9. Presentations

9.1 - Format of the presentation station

The letter inviting you to the interview (usually the shortlisting letter) will nearly always include details of any presentation that you may be required to prepare, including the topic, the type of audience, the anticipated duration, the format and other important details such as the PowerPoint version in which your file must be saved and whether the presentation needs to be emailed before the day.

If the organisation intends to give you the presentation topic on the day of the presentation itself then the letter will say so explicitly. As such, if the shortlisting letter does not contain any mention of a presentation, you can reasonably assume that there won’t be one.

Here is a summary of the key features that you may encounter:

  1. Timing
    Presentations usually last 5-10 minutes, nearly always followed by a 10-minute Questions & Answers session (total time is therefore 20 minutes).

  2. Audience
    Most presentations need to be delivered to the interview panel just before the “normal” interview starts. In some cases, presentations must be delivered to an invited audience (e.g. everyone from the department, HR, senior managers. The shortlisting letter will normally specify who is included in the audience; if it doesn’t, make sure that you ask in order to avoid any last-minute surprises.

  3. Delivery
    It is most usual for presentations to be delivered by PowerPoint and the organisation would provide a projection screen but some may require candidates to speak without slides.

9.2 - Ingredients for a good presentation

We have all attended presentations where the presenter was reading his slides word for word or, showing a very busy slide, uttered “You probably can’t see this clearly but this graph shows that….etc.” The key to a good presentation is to engage the audience and impart information that is relevant to the topic and the audience, and expressed in way that is intelligible. There are a number of important pointers which should help you reflect on your approach.

(i) Maximum 1 slide per minute

It takes an average listener 15 - 20 seconds to take on board the content of your slide. At the same time as they are reading your slides, they also have to listen to you. Try to limit the number of slides to 1 per 60s/90s; a 10-minute presentation should therefore contain 7 - 10 slides.

(ii) Don’t use your slides as notes

Your slides are designed to make it easier for your audience to follow your speech; they are not designed as an aide-memoire to the lazy presenter. If all you are doing is read your slides, then there is no point in you being there; you might as well leave them the handout and go. Some of the best presentations have no slides at all, or most of the slides are occupied by graphs and pictures. Make sure your slides add value to your presentation and that they are not just a substitute for it.

(iii) Structure your talk: use the rule of 3

Most people can only remember 3 things at a time. That is why most slogans and quotes come in 3's:

  • Blood, Sweat and Tears
  • Education, Education, Education
  • Ready, Steady, Go
  • Yes we can! (Barack Obama)
  • I’m loving it! (McDonald')
  • Just do it (Nike)
  • Obey your thirst (Sprite)

A presentation with too many sections will be hard to follow; your audience will have barely have time to get into one of your ideas that you will have moved on to another one. Keep the number of sections to a minimum. Most presentations can be structured around 3 (or 4) central themes. If your presentation has too many slides or headings, look at it from a different angle and see if a different structure can help streamline your message.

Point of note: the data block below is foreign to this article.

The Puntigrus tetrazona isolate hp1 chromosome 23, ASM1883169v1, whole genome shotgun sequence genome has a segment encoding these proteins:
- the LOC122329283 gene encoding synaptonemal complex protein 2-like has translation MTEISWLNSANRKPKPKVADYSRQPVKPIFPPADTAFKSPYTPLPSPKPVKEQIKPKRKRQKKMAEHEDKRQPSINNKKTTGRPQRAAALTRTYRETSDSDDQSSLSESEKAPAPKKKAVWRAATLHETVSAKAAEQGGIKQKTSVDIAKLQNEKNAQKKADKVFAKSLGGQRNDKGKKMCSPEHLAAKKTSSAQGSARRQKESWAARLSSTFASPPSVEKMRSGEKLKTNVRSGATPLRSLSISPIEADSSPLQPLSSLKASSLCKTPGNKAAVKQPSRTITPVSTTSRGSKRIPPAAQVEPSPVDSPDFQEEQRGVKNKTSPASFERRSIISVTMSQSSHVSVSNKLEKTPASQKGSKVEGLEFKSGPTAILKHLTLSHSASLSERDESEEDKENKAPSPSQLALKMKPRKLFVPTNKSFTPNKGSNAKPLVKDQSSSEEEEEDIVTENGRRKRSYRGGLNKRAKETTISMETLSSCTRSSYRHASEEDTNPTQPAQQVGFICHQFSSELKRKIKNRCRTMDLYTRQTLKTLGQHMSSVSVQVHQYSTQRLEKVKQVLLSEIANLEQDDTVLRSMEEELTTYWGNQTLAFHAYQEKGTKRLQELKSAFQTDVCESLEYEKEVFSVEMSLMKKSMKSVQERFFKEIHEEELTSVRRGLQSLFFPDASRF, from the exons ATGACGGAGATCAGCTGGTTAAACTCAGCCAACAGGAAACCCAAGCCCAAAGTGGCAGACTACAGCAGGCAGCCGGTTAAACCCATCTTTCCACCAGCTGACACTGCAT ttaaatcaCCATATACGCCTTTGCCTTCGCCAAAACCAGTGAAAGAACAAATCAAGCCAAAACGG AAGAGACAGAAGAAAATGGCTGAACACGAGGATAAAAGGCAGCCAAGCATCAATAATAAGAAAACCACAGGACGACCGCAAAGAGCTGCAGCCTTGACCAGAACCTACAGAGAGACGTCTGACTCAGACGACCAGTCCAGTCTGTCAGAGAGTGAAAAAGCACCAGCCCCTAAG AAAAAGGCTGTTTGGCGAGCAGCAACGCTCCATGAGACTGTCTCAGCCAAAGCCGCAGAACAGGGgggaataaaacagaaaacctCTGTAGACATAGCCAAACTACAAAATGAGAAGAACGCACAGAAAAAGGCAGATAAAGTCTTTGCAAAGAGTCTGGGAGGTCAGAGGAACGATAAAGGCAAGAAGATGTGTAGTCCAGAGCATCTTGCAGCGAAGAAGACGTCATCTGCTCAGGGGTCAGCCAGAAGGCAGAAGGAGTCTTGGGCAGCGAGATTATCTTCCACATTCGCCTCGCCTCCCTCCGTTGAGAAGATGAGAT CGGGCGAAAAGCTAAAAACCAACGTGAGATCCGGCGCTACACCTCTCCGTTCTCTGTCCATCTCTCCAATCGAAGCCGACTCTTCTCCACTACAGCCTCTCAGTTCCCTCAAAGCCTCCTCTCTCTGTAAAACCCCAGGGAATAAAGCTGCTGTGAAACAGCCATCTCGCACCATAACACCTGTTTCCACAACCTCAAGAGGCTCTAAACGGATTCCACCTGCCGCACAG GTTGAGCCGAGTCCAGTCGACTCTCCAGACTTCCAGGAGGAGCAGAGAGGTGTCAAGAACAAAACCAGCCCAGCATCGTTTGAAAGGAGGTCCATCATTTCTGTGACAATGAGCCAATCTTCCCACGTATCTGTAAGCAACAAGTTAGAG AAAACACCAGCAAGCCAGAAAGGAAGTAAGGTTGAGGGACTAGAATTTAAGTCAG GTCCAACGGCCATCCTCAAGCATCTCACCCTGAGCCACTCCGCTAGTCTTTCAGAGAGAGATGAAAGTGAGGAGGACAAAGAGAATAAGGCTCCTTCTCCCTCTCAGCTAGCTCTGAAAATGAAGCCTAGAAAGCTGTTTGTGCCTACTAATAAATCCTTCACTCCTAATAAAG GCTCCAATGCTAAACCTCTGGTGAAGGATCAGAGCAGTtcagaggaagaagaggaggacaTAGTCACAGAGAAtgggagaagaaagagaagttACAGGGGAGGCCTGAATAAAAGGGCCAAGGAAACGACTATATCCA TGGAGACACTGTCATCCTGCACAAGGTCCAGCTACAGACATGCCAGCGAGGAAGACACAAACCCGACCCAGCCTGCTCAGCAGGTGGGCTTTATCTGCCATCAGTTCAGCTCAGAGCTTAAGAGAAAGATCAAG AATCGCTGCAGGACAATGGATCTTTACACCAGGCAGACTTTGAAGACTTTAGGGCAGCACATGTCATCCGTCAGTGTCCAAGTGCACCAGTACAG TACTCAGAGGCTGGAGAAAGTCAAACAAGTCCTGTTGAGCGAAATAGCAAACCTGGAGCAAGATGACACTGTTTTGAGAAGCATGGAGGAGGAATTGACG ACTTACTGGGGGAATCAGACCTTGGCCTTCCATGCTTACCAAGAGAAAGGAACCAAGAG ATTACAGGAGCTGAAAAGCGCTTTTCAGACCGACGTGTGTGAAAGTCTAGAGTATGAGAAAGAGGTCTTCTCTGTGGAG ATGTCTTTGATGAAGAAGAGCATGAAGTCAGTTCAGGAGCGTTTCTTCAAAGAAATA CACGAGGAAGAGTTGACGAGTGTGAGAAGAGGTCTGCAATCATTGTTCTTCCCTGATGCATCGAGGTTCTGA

If you account for:

  • 1 title slide
  • + 1 introduction slide
  • + 2 slide for each theme (say) = 6 slides
  • + 1 summary slide

You will get to 8 slides in total, a comfortable number for a 10-minute presentation.

(iv) Design your slides so that they can be read easily

To ensure the comfort of your audience, bear in mind the following:

  • Use the 4 x 4 rule for bullet points: Maximum 4 bullet points per slide, each with a maximum of 4 words. Do not write full sentences (no one will bother reading them, particularly if you are repeating the words anyway). Example:

                                - Requires more accurate coding
    - Increases efficiency and standards
    - Encourages use of practitioners
    - May result in closures

  • Minimum font size 30: Aim to keep the font size 30-32.  If your font size needs to be smaller to make everything fit then you probably have too much information on your slides. As a rule of thumb, if you cannot read a slide on your computer screen from a distance of 3 meters, then you need to rethink your formatting.

(v) Vary the visual message

There is more to presentation slides than just bullet points. You can also include pictures, graphs & charts and diagrams. However, avoid using too many distracting features such as moving gif files, points flying across the screen and generally anything which adds no real value to your content. Avoid slide-after-slide of bullet points as much as you can; they are boring to read in the first place and most presenters just take a lazy approach by reading them aloud. Your panel' attention span for visual aids is approximately 7 to 8 seconds. This is increased by 50% if colour is added (so, about 11 to 12 seconds). Adding images can increase attention span to 15 - 20 seconds. When preparing visual aids, you should keep this in mind.

(vi) Use charts appropriately